Is there anything that you’ve learned that will influence how you approach Meg?
Absolutely. The fun of Meg is that you’re making a movie with a shark the size of a Greyhound bus that’s eating people like Ms. Pac-Man. That’s what I want to see. I want that line of surfers and the shark comes and just eats them in one gulp. But I think what’s great is when you can do it like Jurassic Park where they ground it in real science. We can use this giant shark wreaking havoc on the ecosystem to talk about the function of sharks, and how important they are, and how they really are the ocean’s doctors, and how we need them, and how they really don’t have any interest in eating us but what we’re doing to their food supply. You can make the Megolodon the scariest shark and it puts everything into relation, just how friendly, and nice, and helpful the other sharks are. Sharks have gotten a terrible rap, but they’re fascinating, incredible animals. They say whale sharks live up to 150 years — think what that shark has seen in its lifetime. There’s almost 500 species of sharks, but everyone thinks of the great white. A lot of them are very gentle and filter feeders.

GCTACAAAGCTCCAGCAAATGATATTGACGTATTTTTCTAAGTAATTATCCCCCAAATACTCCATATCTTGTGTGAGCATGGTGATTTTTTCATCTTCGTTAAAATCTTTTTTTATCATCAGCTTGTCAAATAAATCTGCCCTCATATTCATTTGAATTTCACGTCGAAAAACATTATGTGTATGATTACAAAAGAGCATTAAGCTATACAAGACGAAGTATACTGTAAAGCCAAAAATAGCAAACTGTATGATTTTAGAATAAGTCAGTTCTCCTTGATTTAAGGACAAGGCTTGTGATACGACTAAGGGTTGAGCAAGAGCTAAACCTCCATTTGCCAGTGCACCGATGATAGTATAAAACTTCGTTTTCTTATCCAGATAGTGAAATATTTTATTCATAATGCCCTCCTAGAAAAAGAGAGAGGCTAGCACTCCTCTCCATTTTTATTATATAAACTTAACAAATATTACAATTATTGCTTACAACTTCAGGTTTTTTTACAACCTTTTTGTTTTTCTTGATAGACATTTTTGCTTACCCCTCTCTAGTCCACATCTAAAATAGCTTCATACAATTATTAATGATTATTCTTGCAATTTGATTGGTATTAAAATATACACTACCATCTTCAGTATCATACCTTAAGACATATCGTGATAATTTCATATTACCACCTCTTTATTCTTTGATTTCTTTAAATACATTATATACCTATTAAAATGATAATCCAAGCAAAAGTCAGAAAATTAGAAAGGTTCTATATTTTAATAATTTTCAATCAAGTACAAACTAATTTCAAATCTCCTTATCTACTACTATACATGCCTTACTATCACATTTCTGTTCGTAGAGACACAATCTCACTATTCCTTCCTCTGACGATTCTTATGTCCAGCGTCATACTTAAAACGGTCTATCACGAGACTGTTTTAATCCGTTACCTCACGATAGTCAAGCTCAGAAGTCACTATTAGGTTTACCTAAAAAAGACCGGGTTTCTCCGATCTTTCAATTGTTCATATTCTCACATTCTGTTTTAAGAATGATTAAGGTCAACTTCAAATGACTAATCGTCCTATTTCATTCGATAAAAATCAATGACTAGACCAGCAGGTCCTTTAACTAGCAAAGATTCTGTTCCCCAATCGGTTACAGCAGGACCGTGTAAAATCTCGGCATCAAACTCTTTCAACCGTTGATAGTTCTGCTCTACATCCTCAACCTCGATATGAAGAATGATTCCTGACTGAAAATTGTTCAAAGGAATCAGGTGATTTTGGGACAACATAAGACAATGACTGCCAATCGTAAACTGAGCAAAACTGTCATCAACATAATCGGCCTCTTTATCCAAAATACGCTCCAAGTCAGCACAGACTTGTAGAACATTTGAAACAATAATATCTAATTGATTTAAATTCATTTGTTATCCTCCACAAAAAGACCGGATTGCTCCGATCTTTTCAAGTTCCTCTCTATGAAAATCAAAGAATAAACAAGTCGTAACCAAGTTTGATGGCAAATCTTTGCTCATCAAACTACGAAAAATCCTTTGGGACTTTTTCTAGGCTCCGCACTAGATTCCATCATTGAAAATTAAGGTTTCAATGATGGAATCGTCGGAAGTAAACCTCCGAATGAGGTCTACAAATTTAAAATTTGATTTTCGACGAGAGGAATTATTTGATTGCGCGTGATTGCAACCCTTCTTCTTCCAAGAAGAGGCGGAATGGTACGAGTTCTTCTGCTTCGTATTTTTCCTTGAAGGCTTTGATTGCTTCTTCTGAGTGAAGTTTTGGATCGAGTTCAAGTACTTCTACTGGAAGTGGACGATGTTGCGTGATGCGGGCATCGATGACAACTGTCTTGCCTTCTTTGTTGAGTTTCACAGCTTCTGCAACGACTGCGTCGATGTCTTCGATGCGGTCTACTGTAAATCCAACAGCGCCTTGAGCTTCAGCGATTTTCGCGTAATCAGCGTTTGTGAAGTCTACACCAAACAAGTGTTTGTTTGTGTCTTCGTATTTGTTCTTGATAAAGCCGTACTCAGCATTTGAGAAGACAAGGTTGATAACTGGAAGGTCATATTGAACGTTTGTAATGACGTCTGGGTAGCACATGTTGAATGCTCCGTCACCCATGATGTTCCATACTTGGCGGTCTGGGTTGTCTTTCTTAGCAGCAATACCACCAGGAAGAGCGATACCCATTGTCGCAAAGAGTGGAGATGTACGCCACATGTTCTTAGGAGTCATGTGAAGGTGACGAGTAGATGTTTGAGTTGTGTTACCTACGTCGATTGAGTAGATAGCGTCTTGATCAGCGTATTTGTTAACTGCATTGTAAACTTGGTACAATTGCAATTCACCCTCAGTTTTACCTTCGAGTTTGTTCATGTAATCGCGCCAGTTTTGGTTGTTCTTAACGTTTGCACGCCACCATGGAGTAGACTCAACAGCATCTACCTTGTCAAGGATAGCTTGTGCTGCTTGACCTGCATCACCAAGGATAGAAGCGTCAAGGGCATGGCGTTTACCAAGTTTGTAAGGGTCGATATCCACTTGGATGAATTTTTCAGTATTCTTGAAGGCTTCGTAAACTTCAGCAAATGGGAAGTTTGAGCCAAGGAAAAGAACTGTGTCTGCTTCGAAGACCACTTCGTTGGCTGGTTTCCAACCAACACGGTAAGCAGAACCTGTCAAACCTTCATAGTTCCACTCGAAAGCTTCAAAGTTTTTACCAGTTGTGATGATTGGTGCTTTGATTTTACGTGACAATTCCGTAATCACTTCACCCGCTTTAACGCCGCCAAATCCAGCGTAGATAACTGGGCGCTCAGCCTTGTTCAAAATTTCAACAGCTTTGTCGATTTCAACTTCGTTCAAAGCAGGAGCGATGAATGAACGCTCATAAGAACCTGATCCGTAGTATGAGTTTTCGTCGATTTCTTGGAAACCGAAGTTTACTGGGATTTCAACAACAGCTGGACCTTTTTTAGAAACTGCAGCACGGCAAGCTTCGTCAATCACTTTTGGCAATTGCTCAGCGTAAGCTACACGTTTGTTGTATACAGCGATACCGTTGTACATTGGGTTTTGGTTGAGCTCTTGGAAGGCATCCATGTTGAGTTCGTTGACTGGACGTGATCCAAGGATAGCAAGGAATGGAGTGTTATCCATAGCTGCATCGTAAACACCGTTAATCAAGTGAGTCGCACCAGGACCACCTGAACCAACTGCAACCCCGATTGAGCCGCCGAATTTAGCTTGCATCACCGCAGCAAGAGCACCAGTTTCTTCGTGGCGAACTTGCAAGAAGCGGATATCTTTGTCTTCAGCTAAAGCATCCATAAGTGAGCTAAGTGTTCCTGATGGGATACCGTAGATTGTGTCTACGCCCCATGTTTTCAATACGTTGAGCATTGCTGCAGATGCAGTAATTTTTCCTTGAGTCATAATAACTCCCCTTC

So I just want to have all these experts involved in the movie when I’m making it to really, really get the science right. And I’m gonna want to get real shark footage, too. I’m gonna wanna go in the water and film with great whites — and now I know the best people to do it with. So this is actually the perfect complement to the movie I’m about to dive into, no pun intended.
Shark After Dark airs Sunday, July 5 to Thursday, July 9 at 11 p.m. ET on Discovery. Shark Week runs July 5 to July 12 on Discovery.